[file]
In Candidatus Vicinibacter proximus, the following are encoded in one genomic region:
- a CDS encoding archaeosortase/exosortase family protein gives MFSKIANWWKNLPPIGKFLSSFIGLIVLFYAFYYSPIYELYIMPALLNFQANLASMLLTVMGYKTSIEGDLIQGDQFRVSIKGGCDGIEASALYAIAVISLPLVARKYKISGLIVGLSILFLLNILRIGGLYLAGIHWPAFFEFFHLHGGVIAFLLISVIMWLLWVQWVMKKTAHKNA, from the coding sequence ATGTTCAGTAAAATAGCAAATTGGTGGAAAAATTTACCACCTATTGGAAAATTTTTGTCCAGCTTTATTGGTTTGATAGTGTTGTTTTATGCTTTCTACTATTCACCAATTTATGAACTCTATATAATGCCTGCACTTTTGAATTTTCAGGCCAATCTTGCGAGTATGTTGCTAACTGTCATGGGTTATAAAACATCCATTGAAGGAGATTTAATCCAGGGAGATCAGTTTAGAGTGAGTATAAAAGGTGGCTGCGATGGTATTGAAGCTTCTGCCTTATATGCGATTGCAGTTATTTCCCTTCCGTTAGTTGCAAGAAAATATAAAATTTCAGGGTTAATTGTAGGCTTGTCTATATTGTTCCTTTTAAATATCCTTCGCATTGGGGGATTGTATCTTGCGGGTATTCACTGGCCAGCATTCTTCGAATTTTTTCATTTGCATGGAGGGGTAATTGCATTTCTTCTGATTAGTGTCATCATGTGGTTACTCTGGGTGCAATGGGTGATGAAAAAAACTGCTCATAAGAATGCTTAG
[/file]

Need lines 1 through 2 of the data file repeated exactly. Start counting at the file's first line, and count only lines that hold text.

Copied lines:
In Candidatus Vicinibacter proximus, the following are encoded in one genomic region:
- a CDS encoding archaeosortase/exosortase family protein gives MFSKIANWWKNLPPIGKFLSSFIGLIVLFYAFYYSPIYELYIMPALLNFQANLASMLLTVMGYKTSIEGDLIQGDQFRVSIKGGCDGIEASALYAIAVISLPLVARKYKISGLIVGLSILFLLNILRIGGLYLAGIHWPAFFEFFHLHGGVIAFLLISVIMWLLWVQWVMKKTAHKNA, from the coding sequence ATGTTCAGTAAAATAGCAAATTGGTGGAAAAATTTACCACCTATTGGAAAATTTTTGTCCAGCTTTATTGGTTTGATAGTGTTGTTTTATGCTTTCTACTATTCACCAATTTATGAACTCTATATAATGCCTGCACTTTTGAATTTTCAGGCCAATCTTGCGAGTATGTTGCTAACTGTCATGGGTTATAAAACATCCATTGAAGGAGATTTAATCCAGGGAGATCAGTTTAGAGTGAGTATAAAAGGTGGCTGCGATGGTATTGAAGCTTCTGCCTTATATGCGATTGCAGTTATTTCCCTTCCGTTAGTTGCAAGAAAATATAAAATTTCAGGGTTAATTGTAGGCTTGTCTATATTGTTCCTTTTAAATATCCTTCGCATTGGGGGATTGTATCTTGCGGGTATTCACTGGCCAGCATTCTTCGAATTTTTTCATTTGCATGGAGGGGTAATTGCATTTCTTCTGATTAGTGTCATCATGTGGTTACTCTGGGTGCAATGGGTGATGAAAAAAACTGCTCATAAGAATGCTTAG